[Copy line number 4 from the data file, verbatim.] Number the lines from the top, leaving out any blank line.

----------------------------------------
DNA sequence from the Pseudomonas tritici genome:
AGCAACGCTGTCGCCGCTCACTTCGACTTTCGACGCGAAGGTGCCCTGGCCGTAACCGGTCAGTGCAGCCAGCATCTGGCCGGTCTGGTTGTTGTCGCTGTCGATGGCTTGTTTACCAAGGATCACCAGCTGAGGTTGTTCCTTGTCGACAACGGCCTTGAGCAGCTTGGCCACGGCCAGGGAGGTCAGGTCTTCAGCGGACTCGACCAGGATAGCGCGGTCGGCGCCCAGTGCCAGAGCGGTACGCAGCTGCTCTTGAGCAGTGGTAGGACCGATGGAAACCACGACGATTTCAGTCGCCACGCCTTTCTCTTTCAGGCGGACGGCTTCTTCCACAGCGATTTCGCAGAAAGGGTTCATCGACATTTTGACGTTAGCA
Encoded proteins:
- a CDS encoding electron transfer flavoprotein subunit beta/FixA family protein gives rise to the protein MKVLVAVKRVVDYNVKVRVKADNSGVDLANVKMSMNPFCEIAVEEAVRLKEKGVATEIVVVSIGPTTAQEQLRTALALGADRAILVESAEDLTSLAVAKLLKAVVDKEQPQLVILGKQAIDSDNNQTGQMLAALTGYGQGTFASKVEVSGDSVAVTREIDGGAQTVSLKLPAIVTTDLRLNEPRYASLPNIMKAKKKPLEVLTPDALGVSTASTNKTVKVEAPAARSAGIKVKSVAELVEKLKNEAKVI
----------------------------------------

- a CDS encoding electron transfer flavoprotein subunit beta/FixA family protein gives rise to the protein MKVLVAVKRVVDYNVKVRVKADNSGVDLANVKMSMNPFCEIAVEEAVRLKEKGVATEIVVVSIGPTTAQEQLRTALALGADRAILVESAEDLTSLAVAKLLKAVVDKEQPQLVILGKQAIDSDNNQTGQMLAALTGYGQGTFASKVEVSGDSVAVTREIDGGAQTVSLKLPAIVTTDLRLNEPRYASLPNIMKAKKKPLEVLTPDALGVSTASTNKTVKVEAPAARSAGIKVKSVAELVEKLKNEAKVI